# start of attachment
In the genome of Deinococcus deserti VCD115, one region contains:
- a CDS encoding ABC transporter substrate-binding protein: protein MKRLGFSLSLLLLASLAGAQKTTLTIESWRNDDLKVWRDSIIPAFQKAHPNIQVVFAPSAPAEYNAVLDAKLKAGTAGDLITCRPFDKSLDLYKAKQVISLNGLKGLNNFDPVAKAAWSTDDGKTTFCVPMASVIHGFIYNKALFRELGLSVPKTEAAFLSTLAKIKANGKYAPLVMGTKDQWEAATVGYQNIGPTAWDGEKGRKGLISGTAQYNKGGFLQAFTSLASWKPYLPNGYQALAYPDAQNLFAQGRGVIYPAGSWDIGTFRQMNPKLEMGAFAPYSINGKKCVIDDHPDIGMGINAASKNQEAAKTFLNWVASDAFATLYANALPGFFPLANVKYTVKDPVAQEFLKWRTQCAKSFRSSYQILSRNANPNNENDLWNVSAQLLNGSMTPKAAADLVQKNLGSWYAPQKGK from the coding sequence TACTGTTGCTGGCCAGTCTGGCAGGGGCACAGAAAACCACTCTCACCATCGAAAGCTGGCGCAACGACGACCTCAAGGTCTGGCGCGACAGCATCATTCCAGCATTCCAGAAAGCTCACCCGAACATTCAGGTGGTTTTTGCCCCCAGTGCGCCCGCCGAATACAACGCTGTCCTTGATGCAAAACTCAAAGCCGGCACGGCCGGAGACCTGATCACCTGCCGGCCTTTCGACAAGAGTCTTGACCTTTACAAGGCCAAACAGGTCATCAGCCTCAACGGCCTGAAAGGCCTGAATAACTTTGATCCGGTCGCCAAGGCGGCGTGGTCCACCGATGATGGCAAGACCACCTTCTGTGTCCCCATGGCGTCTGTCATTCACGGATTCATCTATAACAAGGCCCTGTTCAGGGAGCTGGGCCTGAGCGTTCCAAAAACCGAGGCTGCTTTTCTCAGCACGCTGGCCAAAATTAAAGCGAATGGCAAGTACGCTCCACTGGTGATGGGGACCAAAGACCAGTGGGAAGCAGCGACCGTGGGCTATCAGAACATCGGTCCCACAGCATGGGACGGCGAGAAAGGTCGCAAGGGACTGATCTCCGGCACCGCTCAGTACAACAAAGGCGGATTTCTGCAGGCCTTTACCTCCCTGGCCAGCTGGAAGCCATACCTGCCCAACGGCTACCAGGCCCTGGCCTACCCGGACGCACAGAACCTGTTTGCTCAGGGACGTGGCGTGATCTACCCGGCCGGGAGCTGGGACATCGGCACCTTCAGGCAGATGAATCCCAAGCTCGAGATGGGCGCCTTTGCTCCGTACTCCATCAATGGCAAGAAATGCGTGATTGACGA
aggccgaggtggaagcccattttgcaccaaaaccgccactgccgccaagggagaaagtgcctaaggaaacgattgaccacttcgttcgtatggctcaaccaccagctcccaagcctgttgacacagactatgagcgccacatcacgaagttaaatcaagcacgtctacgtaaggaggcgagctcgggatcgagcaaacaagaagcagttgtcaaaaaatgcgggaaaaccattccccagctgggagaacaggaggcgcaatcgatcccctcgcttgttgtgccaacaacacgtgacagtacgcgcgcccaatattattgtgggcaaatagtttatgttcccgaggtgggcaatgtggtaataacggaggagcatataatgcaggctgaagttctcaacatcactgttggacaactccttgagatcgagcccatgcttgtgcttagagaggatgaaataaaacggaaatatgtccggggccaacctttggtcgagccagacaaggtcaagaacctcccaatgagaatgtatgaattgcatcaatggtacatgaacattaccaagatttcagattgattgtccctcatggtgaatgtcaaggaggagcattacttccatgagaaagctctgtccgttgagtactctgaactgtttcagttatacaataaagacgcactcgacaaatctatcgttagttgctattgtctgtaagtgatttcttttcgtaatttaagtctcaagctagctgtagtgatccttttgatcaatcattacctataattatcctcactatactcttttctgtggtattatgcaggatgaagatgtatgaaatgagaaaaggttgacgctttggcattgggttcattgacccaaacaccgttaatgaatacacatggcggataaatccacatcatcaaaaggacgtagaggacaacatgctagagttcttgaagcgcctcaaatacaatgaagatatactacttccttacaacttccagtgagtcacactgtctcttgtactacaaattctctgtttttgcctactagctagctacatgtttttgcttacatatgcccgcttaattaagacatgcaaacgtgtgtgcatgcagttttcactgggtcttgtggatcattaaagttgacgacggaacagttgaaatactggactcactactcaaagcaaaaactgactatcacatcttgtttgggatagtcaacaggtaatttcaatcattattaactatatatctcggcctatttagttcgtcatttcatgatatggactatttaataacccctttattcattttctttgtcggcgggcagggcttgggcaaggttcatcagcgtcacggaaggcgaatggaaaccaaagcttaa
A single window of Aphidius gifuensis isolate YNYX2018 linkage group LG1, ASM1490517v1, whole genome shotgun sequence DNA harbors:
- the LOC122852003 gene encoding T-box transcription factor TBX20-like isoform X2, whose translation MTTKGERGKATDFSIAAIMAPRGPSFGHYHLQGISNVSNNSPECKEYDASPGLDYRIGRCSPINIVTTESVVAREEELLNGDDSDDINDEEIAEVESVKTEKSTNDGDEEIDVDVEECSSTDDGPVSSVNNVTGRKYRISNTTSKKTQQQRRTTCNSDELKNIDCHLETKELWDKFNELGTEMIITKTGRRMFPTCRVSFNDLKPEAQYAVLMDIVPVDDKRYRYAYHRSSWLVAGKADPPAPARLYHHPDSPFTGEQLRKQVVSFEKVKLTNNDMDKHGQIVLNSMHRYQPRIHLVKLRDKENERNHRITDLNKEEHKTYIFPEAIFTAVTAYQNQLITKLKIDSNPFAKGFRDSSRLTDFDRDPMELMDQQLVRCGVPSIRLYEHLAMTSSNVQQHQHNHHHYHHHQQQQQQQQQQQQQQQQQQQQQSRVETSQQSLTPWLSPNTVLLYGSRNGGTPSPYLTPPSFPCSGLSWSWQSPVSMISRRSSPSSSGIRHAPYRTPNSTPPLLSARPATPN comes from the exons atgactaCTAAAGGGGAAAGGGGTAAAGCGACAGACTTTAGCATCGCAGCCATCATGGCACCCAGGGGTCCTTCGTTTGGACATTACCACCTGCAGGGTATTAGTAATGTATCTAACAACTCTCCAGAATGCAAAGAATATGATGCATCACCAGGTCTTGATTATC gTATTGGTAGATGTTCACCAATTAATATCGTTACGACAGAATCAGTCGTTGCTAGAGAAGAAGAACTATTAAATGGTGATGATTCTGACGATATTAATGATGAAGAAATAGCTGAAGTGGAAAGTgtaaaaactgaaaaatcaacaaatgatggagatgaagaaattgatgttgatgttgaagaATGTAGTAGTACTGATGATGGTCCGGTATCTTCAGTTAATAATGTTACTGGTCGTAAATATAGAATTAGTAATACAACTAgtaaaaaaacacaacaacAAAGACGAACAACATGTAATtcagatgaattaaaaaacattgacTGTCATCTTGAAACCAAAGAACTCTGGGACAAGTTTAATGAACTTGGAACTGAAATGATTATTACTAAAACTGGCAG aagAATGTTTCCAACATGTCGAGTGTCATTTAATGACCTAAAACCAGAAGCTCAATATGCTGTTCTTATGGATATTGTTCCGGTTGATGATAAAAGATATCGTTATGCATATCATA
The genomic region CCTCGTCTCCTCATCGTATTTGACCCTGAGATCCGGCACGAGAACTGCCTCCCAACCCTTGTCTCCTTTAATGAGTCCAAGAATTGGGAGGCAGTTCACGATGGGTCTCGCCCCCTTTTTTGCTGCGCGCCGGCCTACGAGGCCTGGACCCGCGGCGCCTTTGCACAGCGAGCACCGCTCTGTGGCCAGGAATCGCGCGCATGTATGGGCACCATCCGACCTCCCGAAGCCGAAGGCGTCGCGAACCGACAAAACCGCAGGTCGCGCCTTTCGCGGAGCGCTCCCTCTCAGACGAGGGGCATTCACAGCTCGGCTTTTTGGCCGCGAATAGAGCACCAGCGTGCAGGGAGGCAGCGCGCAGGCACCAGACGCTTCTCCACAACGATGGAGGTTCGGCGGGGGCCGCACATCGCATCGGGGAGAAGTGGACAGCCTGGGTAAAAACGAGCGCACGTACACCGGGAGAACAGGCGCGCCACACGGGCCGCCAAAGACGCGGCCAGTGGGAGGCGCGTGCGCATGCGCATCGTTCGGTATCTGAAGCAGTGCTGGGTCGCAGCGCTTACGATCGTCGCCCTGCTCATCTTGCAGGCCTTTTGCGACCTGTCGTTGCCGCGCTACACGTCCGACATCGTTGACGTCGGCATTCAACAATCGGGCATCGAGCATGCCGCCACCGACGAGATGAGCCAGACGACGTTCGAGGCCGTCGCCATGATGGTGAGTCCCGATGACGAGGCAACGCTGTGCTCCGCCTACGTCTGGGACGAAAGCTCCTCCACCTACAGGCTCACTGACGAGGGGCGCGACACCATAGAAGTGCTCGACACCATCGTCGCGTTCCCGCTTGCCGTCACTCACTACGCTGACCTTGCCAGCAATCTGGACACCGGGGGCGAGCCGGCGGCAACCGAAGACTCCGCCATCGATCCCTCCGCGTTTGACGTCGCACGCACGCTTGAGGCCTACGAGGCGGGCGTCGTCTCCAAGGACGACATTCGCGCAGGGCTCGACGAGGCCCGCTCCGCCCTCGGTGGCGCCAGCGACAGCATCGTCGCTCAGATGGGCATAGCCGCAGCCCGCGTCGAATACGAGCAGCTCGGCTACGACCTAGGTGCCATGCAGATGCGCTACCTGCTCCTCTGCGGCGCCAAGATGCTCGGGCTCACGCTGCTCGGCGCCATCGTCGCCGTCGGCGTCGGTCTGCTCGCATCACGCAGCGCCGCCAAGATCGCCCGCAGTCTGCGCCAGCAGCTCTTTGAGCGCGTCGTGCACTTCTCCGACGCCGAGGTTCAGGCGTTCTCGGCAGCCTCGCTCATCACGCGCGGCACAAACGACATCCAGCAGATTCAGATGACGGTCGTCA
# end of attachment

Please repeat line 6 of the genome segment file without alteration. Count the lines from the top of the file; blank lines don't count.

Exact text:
The genomic region CCTCGTCTCCTCATCGTATTTGACCCTGAGATCCGGCACGAGAACTGCCTCCCAACCCTTGTCTCCTTTAATGAGTCCAAGAATTGGGAGGCAGTTCACGATGGGTCTCGCCCCCTTTTTTGCTGCGCGCCGGCCTACGAGGCCTGGACCCGCGGCGCCTTTGCACAGCGAGCACCGCTCTGTGGCCAGGAATCGCGCGCATGTATGGGCACCATCCGACCTCCCGAAGCCGAAGGCGTCGCGAACCGACAAAACCGCAGGTCGCGCCTTTCGCGGAGCGCTCCCTCTCAGACGAGGGGCATTCACAGCTCGGCTTTTTGGCCGCGAATAGAGCACCAGCGTGCAGGGAGGCAGCGCGCAGGCACCAGACGCTTCTCCACAACGATGGAGGTTCGGCGGGGGCCGCACATCGCATCGGGGAGAAGTGGACAGCCTGGGTAAAAACGAGCGCACGTACACCGGGAGAACAGGCGCGCCACACGGGCCGCCAAAGACGCGGCCAGTGGGAGGCGCGTGCGCATGCGCATCGTTCGGTATCTGAAGCAGTGCTGGGTCGCAGCGCTTACGATCGTCGCCCTGCTCATCTTGCAGGCCTTTTGCGACCTGTCGTTGCCGCGCTACACGTCCGACATCGTTGACGTCGGCATTCAACAATCGGGCATCGAGCATGCCGCCACCGACGAGATGAGCCAGACGACGTTCGAGGCCGTCGCCATGATGGTGAGTCCCGATGACGAGGCAACGCTGTGCTCCGCCTACGTCTGGGACGAAAGCTCCTCCACCTACAGGCTCACTGACGAGGGGCGCGACACCATAGAAGTGCTCGACACCATCGTCGCGTTCCCGCTTGCCGTCACTCACTACGCTGACCTTGCCAGCAATCTGGACACCGGGGGCGAGCCGGCGGCAACCGAAGACTCCGCCATCGATCCCTCCGCGTTTGACGTCGCACGCACGCTTGAGGCCTACGAGGCGGGCGTCGTCTCCAAGGACGACATTCGCGCAGGGCTCGACGAGGCCCGCTCCGCCCTCGGTGGCGCCAGCGACAGCATCGTCGCTCAGATGGGCATAGCCGCAGCCCGCGTCGAATACGAGCAGCTCGGCTACGACCTAGGTGCCATGCAGATGCGCTACCTGCTCCTCTGCGGCGCCAAGATGCTCGGGCTCACGCTGCTCGGCGCCATCGTCGCCGTCGGCGTCGGTCTGCTCGCATCACGCAGCGCCGCCAAGATCGCCCGCAGTCTGCGCCAGCAGCTCTTTGAGCGCGTCGTGCACTTCTCCGACGCCGAGGTTCAGGCGTTCTCGGCAGCCTCGCTCATCACGCGCGGCACAAACGACATCCAGCAGATTCAGATGACGGTCGTCA